Reflecting back on the last 10 years of my life, I smile in sweet remembrance on one particular incident that nudged me on a path I never imagined. In 2000, lost and confused, I went back to school to get my master’s degree. In one class, an off-the-wall yet brilliant professor pointed me in the direction of a mindfulness retreat, where I was introduced to seated-, walking-, eating-, and nature-based meditation techniques.
I wasn’t sure what awakened in me after the retreat, but I knew something had shifted. I was no longer satisfied by the surface-level elements that held value in my life. Worthiness from a car, self-love related to money, and constant thoughts of superiority were no longer feeding me in a sustainable way. I recognized what Rabbi Hillel encapsulates so beautifully in his quote, “If I am not for myself, who will be for me? If I am for myself only, what am I? And if not now, when?”
It is the practice of meditation, hatha yoga, and other contemplative methods that empowers me to step back, observe, and make more conscious, empowered, and nourishing decisions around what I think, feel, say and do in my life. In this process of stepping back and seeing more, I awakened to my interconnected nature with others as well as the natural world. Today, I find myself infatuated with our blue planet as I recognize that its health is the prerequisite that allows me to live the life I love.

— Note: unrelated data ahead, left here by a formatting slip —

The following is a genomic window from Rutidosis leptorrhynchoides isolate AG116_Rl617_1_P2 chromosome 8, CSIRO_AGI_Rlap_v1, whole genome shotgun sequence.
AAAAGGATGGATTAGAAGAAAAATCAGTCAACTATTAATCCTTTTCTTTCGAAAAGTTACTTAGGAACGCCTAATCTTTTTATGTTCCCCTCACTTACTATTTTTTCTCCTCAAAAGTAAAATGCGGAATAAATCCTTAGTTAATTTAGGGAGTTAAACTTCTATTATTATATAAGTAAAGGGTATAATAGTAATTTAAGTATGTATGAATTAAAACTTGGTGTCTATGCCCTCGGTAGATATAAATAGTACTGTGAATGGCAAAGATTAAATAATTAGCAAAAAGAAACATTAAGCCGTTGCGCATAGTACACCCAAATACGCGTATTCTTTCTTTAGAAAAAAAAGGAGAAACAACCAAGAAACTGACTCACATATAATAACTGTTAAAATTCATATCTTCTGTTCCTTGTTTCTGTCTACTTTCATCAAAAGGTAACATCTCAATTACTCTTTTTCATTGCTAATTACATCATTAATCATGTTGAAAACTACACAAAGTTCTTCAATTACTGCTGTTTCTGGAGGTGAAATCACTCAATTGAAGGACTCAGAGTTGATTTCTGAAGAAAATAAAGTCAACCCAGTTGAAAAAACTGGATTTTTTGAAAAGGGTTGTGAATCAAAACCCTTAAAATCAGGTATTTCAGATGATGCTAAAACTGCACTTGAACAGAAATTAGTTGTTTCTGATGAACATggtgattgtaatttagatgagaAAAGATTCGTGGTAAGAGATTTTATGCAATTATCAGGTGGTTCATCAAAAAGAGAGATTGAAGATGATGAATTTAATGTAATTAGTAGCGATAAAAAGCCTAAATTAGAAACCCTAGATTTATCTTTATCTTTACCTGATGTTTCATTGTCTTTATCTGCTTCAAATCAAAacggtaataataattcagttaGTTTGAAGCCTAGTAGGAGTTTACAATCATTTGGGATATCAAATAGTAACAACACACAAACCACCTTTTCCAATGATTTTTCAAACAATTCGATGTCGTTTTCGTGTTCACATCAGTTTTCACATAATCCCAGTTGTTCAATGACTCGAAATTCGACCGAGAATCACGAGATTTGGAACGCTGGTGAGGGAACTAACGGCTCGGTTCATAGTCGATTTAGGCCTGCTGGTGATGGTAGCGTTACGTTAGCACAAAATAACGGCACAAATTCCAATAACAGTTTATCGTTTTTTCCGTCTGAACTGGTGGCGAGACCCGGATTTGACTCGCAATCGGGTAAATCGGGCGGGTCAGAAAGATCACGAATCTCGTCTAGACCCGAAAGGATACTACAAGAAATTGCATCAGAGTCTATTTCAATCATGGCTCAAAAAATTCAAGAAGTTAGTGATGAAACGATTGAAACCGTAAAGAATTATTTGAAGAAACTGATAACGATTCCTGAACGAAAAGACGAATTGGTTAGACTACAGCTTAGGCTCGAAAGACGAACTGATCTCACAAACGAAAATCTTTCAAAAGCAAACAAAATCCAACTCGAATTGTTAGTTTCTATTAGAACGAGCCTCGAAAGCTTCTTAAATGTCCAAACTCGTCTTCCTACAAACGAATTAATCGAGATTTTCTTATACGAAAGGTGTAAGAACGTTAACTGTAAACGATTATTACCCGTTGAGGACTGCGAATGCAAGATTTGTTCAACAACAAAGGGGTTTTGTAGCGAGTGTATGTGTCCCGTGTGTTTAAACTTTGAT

What makes this more delightful is knowing that there are many others walking this path of “greater consideration.” All of us who pause and contemplate the effects of our actions, purchases, and politics are lucky to be able to realize the ripple effects that these decisions create on our personal health, planetary well-being, and the welfare of future generations. From offsetting carbon, using recycled paper and investing in renewable energy, to supporting restaurants that use local food, growing our own veggies, and picking up trash on the street, each one of us can make a difference.
I often marvel at how so many of us are awakening and choosing this path of consideration. It’s so much easier to think about the bottom line, to gratify our wants at any cost, to buy and buy without reflection on social or environmental impacts. But it’s also important to ask ourselves, What value do we get from things and actions that are intangible, and how might these more deeply nourishes us?
Share your thoughts on what added value is brought to your life when you line up with your inner—or nature’s—intelligence.
To further your development as an eco-yogi, here are a few resources that might pique your interest:
© Kripalu Center for Yoga & Health. All rights reserved. To request permission to reprint, please e-mail firstname.lastname@example.org.